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  1.  39
    Animal Mindreading: A Defense of Optimistic Agnosticism.Robert W. Lurz, Sharisse Kanet & Carla Krachun - 2014 - Mind and Language 29 (4):428-454.
    We recommend the attitude of optimistic agnosticism toward animal mindreading: suspending acceptance until tests succeed in overcoming Povinelli's problem, and being optimistic about the feasibility of such tests. Fletcher and Carruthers argue for sufficient reasons to accept animal mindreading; we find their arguments unconvincing. Points they raise against the behavior-reading theory apply equally to mindreading theory, and their claims of greater parsimony are unfounded. Premature acceptance of mindreading could inhibit the search for innovative ways to overcome longstanding methodological problems. Optimistic (...)
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  2.  99
    How Could We Know Whether Nonhuman Primates Understand Others’ Internal Goals and Intentions? Solving Povinelli’s Problem.Robert W. Lurz & Carla Krachun - 2011 - Review of Philosophy and Psychology 2 (3):449-481.
    A persistent methodological problem in primate social cognition research has been how to determine experimentally whether primates represent the internal goals of other agents or just the external goals of their actions. This is an instance of Daniel Povinelli’s more general challenge that no experimental protocol currently used in the field is capable of distinguishing genuine mindreading animals from their complementary behavior-reading counterparts. We argue that current methods used to test for internal-goal attribution in primates do not solve Povinelli’s problem. (...)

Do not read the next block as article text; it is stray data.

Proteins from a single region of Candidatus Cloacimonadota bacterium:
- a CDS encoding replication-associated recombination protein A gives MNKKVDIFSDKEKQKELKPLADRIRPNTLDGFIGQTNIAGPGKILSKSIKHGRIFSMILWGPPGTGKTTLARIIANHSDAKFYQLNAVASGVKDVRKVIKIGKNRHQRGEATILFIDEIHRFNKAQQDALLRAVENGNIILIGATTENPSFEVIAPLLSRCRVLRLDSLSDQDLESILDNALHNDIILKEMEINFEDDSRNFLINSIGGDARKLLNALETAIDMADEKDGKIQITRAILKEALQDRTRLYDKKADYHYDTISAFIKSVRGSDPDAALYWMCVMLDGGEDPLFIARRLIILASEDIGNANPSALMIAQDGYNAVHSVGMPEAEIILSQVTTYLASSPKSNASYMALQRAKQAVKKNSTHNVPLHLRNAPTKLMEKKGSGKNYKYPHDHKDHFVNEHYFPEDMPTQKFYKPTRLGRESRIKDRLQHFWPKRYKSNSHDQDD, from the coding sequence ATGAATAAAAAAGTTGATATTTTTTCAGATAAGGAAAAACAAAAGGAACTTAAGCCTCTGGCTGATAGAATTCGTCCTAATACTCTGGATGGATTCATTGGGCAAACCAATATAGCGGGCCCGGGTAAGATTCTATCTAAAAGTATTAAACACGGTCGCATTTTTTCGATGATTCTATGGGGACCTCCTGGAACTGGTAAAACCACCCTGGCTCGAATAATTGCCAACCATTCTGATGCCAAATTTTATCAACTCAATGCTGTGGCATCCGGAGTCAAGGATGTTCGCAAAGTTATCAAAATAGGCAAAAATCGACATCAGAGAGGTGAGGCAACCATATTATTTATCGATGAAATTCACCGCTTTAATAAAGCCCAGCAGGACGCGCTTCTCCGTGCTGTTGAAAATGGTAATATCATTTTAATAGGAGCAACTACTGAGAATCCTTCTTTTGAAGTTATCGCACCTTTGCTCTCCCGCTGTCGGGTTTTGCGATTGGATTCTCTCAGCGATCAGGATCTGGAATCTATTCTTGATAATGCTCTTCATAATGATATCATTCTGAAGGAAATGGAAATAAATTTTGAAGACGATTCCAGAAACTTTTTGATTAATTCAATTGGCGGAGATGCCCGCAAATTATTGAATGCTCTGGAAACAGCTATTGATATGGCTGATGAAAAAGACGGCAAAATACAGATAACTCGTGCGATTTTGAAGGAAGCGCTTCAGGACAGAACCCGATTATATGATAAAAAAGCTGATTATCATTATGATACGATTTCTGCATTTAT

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  3.  21
    Can Chimpanzees Discriminate Appearance From Reality?Carla Krachun, Josep Call & Michael Tomasello - 2009 - Cognition 112 (3):435-450.
  4.  9
    Smoke and Mirrors: Testing the Scope of Chimpanzees’ Appearance–Reality Understanding.Carla Krachun, Robert Lurz, Jamie L. Russell & William D. Hopkins - 2016 - Cognition 150:53-67.
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  5. I Know You See It Wrong! Children Use Others’ False Perceptions to Predict Their Behaviors.Carla Krachun & Robert Lurz - 2016 - Journal of Experimental Child Psychology 150:380-395.
    Research on children’s ability to attribute false mental states to others has focused exclusively on false beliefs. We developed a novel paradigm that focuses instead on another type of false mental state: false perceptions. From approximately 4 years of age, children begin to recognize that their perception of an illusory object can be at odds with its true properties. Our question was whether they also recognize that another individual viewing the object will similarly experience a false perception. We tested 33 (...)
     
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  6.  3
    Enhancing Student Interest in Animals. Commentary: A Crisis in Comparative Psychology: Where Have All the Undergraduates Gone?Carla Krachun - 2015 - Frontiers in Psychology 6.
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